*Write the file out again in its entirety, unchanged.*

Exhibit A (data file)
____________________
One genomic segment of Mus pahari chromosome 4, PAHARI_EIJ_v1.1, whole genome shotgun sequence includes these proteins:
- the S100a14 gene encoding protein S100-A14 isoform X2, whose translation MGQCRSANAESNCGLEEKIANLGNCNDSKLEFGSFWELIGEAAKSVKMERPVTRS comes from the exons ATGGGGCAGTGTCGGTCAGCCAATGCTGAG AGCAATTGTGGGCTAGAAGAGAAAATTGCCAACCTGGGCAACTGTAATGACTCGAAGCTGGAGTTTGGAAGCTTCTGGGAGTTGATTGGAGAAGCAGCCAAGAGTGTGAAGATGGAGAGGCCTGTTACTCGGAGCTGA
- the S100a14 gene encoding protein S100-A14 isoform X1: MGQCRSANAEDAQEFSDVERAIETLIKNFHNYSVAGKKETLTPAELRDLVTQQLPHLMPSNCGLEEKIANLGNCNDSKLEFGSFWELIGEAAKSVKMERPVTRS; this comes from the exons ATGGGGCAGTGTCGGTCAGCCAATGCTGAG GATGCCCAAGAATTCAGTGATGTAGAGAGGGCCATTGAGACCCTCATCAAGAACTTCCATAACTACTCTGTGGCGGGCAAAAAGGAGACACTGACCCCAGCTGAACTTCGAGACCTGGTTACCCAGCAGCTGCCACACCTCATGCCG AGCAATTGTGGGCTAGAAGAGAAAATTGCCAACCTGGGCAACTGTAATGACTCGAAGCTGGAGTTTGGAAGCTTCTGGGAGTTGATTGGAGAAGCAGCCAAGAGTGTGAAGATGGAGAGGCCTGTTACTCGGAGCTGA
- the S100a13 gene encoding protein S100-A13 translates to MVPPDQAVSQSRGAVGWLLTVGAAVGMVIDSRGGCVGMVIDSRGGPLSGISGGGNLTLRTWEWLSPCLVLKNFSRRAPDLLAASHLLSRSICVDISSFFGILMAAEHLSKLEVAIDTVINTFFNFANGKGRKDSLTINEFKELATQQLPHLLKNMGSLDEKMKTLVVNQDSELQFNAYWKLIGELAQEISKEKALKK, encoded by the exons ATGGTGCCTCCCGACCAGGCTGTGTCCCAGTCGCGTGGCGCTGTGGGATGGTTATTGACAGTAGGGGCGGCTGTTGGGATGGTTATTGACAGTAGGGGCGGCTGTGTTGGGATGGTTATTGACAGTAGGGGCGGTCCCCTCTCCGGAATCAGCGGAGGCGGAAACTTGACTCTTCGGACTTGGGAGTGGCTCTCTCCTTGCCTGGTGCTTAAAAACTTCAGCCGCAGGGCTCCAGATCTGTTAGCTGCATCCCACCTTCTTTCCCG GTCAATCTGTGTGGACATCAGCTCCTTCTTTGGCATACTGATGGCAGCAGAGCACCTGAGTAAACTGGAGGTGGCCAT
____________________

One genomic segment of Mus pahari chromosome 4, PAHARI_EIJ_v1.1, whole genome shotgun sequence includes these proteins:
- the S100a14 gene encoding protein S100-A14 isoform X2, whose translation MGQCRSANAESNCGLEEKIANLGNCNDSKLEFGSFWELIGEAAKSVKMERPVTRS comes from the exons ATGGGGCAGTGTCGGTCAGCCAATGCTGAG AGCAATTGTGGGCTAGAAGAGAAAATTGCCAACCTGGGCAACTGTAATGACTCGAAGCTGGAGTTTGGAAGCTTCTGGGAGTTGATTGGAGAAGCAGCCAAGAGTGTGAAGATGGAGAGGCCTGTTACTCGGAGCTGA
- the S100a14 gene encoding protein S100-A14 isoform X1: MGQCRSANAEDAQEFSDVERAIETLIKNFHNYSVAGKKETLTPAELRDLVTQQLPHLMPSNCGLEEKIANLGNCNDSKLEFGSFWELIGEAAKSVKMERPVTRS; this comes from the exons ATGGGGCAGTGTCGGTCAGCCAATGCTGAG GATGCCCAAGAATTCAGTGATGTAGAGAGGGCCATTGAGACCCTCATCAAGAACTTCCATAACTACTCTGTGGCGGGCAAAAAGGAGACACTGACCCCAGCTGAACTTCGAGACCTGGTTACCCAGCAGCTGCCACACCTCATGCCG AGCAATTGTGGGCTAGAAGAGAAAATTGCCAACCTGGGCAACTGTAATGACTCGAAGCTGGAGTTTGGAAGCTTCTGGGAGTTGATTGGAGAAGCAGCCAAGAGTGTGAAGATGGAGAGGCCTGTTACTCGGAGCTGA
- the S100a13 gene encoding protein S100-A13 translates to MVPPDQAVSQSRGAVGWLLTVGAAVGMVIDSRGGCVGMVIDSRGGPLSGISGGGNLTLRTWEWLSPCLVLKNFSRRAPDLLAASHLLSRSICVDISSFFGILMAAEHLSKLEVAIDTVINTFFNFANGKGRKDSLTINEFKELATQQLPHLLKNMGSLDEKMKTLVVNQDSELQFNAYWKLIGELAQEISKEKALKK, encoded by the exons ATGGTGCCTCCCGACCAGGCTGTGTCCCAGTCGCGTGGCGCTGTGGGATGGTTATTGACAGTAGGGGCGGCTGTTGGGATGGTTATTGACAGTAGGGGCGGCTGTGTTGGGATGGTTATTGACAGTAGGGGCGGTCCCCTCTCCGGAATCAGCGGAGGCGGAAACTTGACTCTTCGGACTTGGGAGTGGCTCTCTCCTTGCCTGGTGCTTAAAAACTTCAGCCGCAGGGCTCCAGATCTGTTAGCTGCATCCCACCTTCTTTCCCG GTCAATCTGTGTGGACATCAGCTCCTTCTTTGGCATACTGATGGCAGCAGAGCACCTGAGTAAACTGGAGGTGGCCAT